Lawyers should inquire about a witness’ social media presence

There is a current discussion about a lawyer’s obligation or responsibility to make inquiries into a witness’ social media pages, and the information contained therein. I don’t think anyone is suggesting that the information is not discoverable.  But, the Philadelphia Bar has opined in its Professional Guidance Committee Opinion 2009-02 (March 2009) that deceit sanctioned by or authorized by the lawyer to get the information is not permitted.


The essence of the facts are: "…The inquirer proposes to ask a third person, someone whose name the witness will not recognize, to go to the Facebook and Myspace websites, contact the witness and seek to “friend” her, to obtain access to the information on the pages. The third person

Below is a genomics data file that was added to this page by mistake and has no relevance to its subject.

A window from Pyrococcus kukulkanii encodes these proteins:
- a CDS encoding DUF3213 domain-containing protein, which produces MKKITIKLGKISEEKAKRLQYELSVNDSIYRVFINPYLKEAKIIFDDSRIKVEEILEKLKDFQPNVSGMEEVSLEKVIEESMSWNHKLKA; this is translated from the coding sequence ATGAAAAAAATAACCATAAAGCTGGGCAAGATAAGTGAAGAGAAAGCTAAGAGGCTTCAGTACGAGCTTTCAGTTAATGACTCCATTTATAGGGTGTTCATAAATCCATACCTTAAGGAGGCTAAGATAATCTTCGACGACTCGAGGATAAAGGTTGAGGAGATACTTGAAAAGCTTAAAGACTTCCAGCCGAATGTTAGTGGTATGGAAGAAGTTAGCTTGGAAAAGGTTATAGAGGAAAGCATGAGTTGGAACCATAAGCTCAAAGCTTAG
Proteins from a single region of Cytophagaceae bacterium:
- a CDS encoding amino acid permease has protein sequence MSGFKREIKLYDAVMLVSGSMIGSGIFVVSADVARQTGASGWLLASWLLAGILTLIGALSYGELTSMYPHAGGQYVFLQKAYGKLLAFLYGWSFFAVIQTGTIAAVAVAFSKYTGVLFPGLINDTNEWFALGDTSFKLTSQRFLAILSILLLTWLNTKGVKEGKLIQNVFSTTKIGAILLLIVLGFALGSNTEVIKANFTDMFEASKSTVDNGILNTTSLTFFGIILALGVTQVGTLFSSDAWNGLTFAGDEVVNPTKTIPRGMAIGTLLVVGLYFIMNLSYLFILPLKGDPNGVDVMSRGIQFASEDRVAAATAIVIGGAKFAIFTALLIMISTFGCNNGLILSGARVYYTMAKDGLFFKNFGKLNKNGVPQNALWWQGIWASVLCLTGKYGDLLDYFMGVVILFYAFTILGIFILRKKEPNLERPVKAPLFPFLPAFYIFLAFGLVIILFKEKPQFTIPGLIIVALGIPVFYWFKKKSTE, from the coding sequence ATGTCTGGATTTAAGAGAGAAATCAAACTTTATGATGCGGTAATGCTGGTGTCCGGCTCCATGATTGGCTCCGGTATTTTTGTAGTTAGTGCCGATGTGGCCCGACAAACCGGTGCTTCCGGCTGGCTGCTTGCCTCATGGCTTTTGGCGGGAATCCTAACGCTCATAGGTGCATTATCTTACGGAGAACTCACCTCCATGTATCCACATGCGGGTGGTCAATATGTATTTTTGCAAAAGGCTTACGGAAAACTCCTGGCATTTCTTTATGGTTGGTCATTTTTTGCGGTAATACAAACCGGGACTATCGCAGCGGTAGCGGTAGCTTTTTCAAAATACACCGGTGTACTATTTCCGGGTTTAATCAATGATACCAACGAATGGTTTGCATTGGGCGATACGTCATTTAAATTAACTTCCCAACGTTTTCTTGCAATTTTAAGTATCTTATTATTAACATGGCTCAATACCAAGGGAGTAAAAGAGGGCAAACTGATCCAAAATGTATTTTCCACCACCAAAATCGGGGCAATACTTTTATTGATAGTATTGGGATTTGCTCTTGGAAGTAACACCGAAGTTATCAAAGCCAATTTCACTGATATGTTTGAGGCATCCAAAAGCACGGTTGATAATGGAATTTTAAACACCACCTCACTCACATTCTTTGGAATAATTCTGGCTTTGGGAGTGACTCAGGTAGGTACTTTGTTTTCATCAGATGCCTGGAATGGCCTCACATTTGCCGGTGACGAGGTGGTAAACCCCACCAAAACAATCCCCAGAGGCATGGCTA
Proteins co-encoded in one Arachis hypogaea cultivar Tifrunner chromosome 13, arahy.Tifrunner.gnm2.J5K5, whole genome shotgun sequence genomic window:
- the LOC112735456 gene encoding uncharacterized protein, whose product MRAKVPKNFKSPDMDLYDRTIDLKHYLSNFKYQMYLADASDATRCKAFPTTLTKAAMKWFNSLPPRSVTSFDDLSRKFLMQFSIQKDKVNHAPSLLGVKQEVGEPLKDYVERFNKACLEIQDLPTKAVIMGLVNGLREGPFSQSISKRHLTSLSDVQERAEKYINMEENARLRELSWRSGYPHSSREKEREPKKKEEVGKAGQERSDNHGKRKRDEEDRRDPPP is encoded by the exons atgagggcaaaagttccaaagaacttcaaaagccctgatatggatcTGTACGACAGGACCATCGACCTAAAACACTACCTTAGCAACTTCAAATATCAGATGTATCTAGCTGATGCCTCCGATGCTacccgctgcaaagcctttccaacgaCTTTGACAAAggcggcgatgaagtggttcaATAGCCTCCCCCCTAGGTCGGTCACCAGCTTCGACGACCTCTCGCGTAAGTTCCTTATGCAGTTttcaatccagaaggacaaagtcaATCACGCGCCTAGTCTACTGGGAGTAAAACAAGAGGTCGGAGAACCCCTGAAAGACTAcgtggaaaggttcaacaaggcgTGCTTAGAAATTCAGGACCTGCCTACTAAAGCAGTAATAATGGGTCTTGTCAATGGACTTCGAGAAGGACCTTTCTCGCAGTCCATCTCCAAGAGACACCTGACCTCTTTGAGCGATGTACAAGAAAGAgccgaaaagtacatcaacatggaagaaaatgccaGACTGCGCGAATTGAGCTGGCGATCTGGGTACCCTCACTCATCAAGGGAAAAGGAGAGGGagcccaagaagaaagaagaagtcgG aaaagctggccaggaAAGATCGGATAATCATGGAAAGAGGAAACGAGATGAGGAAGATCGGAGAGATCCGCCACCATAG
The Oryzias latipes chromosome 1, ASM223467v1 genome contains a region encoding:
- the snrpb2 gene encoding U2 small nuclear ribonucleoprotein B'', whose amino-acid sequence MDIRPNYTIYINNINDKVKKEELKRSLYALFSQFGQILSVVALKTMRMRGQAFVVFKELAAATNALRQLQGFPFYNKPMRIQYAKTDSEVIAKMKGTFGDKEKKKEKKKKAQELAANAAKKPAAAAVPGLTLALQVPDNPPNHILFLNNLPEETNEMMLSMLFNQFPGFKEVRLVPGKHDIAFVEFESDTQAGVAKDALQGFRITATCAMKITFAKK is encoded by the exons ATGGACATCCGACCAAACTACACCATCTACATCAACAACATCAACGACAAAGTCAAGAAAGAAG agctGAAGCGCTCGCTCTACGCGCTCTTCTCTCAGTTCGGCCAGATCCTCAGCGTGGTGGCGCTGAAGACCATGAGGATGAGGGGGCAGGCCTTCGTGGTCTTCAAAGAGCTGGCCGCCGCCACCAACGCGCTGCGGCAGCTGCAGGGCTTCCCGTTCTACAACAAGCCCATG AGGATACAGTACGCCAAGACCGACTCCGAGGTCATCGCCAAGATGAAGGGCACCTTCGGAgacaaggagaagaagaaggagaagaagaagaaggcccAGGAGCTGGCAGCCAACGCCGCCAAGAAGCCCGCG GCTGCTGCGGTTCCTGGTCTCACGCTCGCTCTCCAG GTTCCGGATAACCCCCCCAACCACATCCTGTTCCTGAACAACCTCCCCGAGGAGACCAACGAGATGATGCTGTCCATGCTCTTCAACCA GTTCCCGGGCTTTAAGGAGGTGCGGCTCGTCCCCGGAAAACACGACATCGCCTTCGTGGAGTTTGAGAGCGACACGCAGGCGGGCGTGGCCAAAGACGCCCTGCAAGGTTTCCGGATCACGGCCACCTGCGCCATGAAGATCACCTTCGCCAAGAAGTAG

would state only truthful information, for example, his or her true name, but would not reveal that he or she is affiliated with the lawyer or the true purpose for which he or she is seeking access, namely, to provide the information posted on the pages to a lawyer for possible use antagonistic to the witness. If the witness allows access, the third person would then provide the information posted on the pages to the inquirer who would evaluate it for possible use in the litigation."

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